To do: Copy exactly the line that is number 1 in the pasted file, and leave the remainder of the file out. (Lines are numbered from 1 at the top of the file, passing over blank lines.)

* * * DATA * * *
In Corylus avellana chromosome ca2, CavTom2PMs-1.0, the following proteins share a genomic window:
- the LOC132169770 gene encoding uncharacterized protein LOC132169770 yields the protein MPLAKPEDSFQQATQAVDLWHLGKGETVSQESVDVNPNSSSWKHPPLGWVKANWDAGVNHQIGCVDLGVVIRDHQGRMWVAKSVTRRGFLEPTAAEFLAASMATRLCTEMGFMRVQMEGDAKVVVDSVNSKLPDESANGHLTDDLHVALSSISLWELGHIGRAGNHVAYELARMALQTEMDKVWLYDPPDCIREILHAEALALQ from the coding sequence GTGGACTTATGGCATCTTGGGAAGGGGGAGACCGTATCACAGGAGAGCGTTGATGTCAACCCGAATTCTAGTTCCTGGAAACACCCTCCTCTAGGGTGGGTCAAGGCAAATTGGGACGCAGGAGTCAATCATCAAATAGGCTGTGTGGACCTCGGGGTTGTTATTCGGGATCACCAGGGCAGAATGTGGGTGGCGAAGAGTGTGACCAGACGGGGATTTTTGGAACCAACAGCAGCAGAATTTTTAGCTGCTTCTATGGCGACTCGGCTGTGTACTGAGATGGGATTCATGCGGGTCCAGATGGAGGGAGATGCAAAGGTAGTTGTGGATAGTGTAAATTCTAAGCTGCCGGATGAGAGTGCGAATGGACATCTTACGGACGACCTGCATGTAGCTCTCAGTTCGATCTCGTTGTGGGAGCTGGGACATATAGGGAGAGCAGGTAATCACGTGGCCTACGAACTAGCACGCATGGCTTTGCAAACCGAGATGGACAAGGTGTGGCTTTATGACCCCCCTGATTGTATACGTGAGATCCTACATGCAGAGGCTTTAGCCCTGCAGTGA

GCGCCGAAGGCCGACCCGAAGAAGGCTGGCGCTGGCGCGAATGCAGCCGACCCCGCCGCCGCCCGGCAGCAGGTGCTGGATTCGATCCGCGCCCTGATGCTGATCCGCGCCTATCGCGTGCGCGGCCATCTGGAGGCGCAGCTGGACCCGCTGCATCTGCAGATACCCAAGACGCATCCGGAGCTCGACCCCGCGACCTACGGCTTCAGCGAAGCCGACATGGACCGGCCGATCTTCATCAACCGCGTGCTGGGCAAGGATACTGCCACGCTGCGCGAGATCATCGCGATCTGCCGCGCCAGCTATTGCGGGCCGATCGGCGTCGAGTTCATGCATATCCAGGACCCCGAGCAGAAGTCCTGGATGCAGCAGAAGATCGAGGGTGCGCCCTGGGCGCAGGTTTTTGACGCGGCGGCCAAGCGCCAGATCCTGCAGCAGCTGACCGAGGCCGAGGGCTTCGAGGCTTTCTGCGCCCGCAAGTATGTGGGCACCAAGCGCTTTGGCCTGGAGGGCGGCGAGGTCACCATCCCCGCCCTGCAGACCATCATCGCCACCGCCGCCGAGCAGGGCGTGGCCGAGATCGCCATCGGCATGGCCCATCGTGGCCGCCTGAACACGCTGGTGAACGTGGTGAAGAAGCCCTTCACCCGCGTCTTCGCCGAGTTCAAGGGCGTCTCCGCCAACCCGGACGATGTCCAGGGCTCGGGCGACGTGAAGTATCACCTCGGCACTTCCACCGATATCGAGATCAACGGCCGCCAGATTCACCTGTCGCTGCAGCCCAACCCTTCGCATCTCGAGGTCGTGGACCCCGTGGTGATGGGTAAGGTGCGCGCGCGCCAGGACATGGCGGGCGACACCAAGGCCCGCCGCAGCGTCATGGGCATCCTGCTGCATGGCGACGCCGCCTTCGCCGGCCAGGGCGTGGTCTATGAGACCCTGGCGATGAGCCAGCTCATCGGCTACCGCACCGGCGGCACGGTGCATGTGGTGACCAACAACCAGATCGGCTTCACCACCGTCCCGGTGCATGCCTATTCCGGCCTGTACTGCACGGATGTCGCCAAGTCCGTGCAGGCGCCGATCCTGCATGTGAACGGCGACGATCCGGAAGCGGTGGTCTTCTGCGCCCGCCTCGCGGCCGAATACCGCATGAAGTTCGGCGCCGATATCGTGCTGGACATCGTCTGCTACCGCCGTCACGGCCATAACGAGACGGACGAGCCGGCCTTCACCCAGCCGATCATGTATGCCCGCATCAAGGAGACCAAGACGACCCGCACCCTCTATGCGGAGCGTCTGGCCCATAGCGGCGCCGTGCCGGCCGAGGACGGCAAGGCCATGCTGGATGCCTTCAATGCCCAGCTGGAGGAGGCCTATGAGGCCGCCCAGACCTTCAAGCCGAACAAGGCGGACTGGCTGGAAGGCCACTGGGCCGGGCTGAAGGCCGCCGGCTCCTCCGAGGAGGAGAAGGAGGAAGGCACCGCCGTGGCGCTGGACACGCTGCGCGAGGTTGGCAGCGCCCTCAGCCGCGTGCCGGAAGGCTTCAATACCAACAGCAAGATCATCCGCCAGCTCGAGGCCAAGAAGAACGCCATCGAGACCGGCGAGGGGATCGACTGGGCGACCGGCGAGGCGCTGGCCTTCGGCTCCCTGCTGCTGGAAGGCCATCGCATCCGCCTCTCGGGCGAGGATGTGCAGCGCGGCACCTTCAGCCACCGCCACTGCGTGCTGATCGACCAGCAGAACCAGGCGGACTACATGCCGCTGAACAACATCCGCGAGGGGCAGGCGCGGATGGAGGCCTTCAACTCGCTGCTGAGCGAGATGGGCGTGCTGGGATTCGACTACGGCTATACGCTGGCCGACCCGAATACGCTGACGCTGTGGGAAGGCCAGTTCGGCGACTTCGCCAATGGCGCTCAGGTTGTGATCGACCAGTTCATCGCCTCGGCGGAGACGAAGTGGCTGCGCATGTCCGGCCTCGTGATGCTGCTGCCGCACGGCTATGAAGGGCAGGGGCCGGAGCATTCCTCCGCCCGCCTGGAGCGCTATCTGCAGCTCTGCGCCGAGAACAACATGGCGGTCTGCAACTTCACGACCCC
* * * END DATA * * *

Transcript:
In Corylus avellana chromosome ca2, CavTom2PMs-1.0, the following proteins share a genomic window: